THE MOOD IN FARM COUNTRY IS MORE SANGUINE, BOOSTED BY A COMMODITY RALLY THAT STARTED LAST SUMMER.
Although China has yet to fulfill its “phase one” promises of mammoth purchases of U.S. farm exports, “the fact is, they need us,” said Agriculture Secretary Tom Vilsack during a digital news conference. He added that, with China back in the U.S. market, commodity prices are high enough that, “I’m not sure there’s necessarily a need for any trade-related assistance [to farmers] at this point.”
China is the world’s largest agriculture importer and the United States is the leading exporter. The nations have yet to resolve the trade war started by President Trump in 2018 with the goal of structural change in Chinese trade policies. The Biden administration is reviewing the Sino-U.S. relationship. After meeting his Chinese counterparts in Anchorage, Secretary of State Antony Blinken said there are “a number of areas where we are fundamentally at odds.”
The mood in farm country is more sanguine, boosted by a commodity rally that started last summer. Farmers are expected to expand corn and soybean plantings by 5% this spring from last year’s 173.9 million acres. The USDA forecasts China will regain its spot as the No. 1 customer for U.S. farm exports this year. It bought $850 million worth of American corn in the same week that ended with the acrimonious Alaska meeting.
“We obviously have a trading relationship that’s important to U.S. agriculture,” said Vilsack to reporters on Friday. “The fact is, they need us. They may not like that. They may not want to have to acknowledge that but at the end of the day, they can’t grow enough, unlike the United States, to feed their own people. They need the import of food and they can’t necessarily import it from other sources without including the United States. I think there’s still work to be done on it, the relationship.”
The U.S. share of China’s food and agricultural imports is around 15% at present, down from 25% before the trade war, said Vilsack. “It’s incumbent upon us to continue to … continue to press their responsibilities under ‘phase one.’”
China imported $8.7 billion of U.S. food, agricultural, and seafood products during January and February, 77% of the volume needed under traditional trade flows to meet this year’s target of $43.6 billion, said the Peterson Institute for International Economics, based on Chinese and U.S. data. In 2020, China imported roughly two-thirds of its “phase one” goal of $36.6 billion worth of food and ag exports.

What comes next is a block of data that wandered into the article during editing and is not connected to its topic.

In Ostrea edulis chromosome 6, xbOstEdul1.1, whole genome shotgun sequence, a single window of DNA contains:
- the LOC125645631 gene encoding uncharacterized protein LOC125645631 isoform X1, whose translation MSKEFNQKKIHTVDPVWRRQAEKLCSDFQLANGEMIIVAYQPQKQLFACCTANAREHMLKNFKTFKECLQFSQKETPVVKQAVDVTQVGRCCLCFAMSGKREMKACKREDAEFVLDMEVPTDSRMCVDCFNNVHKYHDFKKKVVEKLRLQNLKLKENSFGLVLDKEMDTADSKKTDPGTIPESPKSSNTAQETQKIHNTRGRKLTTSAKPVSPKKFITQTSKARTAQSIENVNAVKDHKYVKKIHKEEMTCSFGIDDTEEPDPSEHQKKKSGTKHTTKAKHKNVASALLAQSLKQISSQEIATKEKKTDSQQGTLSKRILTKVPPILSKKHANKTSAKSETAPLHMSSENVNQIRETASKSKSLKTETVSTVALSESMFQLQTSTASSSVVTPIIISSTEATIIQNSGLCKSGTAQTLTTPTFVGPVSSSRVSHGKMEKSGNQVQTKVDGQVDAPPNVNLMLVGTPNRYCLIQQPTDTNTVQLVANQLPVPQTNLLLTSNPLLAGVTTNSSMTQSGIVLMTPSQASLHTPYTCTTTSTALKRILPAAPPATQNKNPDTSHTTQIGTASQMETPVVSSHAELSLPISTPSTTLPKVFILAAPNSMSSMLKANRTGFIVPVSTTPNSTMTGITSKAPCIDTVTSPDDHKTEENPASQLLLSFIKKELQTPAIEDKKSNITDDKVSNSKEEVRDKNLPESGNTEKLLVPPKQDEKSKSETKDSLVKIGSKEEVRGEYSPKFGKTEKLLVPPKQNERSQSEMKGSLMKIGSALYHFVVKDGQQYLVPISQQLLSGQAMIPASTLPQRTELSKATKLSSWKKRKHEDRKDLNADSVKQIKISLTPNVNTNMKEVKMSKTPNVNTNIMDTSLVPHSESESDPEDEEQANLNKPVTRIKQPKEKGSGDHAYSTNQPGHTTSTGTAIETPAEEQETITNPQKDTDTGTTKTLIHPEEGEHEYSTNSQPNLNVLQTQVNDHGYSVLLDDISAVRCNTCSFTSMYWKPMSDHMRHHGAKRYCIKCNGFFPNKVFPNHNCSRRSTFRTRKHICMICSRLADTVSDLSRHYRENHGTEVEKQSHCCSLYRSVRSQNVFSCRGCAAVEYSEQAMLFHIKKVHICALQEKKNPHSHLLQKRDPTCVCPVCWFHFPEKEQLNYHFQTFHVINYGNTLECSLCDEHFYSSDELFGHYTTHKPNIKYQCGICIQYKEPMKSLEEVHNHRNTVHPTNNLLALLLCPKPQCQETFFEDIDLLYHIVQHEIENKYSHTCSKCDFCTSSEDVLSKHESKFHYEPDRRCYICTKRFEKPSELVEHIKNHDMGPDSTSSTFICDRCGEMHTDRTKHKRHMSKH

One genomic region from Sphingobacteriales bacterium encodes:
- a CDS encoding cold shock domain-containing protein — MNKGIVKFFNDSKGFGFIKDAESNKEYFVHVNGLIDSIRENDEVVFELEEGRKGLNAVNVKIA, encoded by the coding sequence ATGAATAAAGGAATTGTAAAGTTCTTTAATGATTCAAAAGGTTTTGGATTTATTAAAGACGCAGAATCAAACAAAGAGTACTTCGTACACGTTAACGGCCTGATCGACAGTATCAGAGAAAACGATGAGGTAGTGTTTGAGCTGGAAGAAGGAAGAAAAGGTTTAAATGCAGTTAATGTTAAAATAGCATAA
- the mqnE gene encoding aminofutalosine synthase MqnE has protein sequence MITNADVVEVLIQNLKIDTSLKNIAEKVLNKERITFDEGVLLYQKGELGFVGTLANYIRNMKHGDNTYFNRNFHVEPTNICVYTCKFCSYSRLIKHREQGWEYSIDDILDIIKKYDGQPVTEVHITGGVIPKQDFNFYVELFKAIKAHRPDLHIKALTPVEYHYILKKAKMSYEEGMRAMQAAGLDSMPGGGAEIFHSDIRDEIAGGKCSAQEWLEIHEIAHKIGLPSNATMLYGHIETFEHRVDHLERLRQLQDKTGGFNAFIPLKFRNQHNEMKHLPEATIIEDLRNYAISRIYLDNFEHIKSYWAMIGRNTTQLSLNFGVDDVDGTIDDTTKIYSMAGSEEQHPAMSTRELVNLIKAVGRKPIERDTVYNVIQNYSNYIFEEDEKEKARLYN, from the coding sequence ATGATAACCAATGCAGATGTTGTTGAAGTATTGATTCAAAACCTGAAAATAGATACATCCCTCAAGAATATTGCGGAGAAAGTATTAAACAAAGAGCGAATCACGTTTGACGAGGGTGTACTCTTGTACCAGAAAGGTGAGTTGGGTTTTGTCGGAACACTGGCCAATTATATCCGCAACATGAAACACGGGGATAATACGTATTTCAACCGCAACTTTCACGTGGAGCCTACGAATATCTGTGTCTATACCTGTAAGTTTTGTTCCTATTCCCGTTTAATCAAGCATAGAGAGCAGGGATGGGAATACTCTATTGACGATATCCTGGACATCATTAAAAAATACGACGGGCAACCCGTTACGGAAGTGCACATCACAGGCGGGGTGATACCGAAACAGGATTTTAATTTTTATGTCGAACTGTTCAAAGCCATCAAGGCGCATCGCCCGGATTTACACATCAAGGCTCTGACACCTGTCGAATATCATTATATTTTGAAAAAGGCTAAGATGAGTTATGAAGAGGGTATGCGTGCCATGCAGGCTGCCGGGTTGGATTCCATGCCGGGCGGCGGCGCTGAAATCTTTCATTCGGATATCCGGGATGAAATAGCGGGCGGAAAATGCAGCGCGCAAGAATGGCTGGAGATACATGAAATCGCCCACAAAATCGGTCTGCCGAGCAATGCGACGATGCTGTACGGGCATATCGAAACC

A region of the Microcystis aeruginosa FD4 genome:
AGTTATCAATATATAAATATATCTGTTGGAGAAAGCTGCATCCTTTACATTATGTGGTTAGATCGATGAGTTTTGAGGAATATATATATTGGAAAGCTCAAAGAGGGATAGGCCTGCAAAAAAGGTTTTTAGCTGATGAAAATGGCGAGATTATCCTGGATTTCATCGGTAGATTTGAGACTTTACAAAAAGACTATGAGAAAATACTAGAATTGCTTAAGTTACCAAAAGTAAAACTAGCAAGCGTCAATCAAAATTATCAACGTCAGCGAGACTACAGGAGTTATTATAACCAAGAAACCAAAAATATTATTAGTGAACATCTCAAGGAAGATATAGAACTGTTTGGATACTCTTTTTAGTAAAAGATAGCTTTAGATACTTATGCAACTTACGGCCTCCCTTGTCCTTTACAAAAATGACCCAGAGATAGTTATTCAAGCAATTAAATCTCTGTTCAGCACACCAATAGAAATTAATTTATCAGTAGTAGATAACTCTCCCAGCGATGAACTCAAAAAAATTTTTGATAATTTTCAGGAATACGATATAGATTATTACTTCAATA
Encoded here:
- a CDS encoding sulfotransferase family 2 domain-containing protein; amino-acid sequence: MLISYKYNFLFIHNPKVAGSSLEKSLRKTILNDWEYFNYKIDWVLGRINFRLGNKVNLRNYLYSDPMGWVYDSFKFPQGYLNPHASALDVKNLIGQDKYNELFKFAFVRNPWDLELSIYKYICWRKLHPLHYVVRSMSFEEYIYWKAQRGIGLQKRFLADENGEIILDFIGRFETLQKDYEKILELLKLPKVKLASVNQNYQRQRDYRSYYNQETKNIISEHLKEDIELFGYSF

The USDA forecasts record ag exports of $31.5 billion to China this fiscal year. If the estimate proves true, China would generate $1 of every $5 in U.S. farm exports. Around 20¢ of each $1 in farm receipts come from exports. During fiscal 2019, when the trade war bit the hardest, U.S. ag exports fell 6%.
The Biden administration has conversations ongoing with Mexico over farm trade disputes, such as its intention to phase out imports of genetically modified corn for human consumption. Mexico is the No. 1 market for U.S. corn exports, predominantly for livestock feed. U.S. farm groups say the scope of the decree is vague “and has the potential to negatively impact a significant portion of U.S. agricultural exports.”
“Issues are being raised and there is a process under the USMCA [the tri-nation free trade agreement] for raising these issues and having these conversations,” said Vilsack. “There are processes that could potentially be used, but we’re not anywhere near there yet; we’re just having these conversations.” Vilsack said the USDA and the U.S. trade representative’s office were involved in the discussions.
Mexico is expected to be the third-largest export customer this year, behind China and Canada. It is the the largest source of U.S. food and ag imports, at $29 billion a year.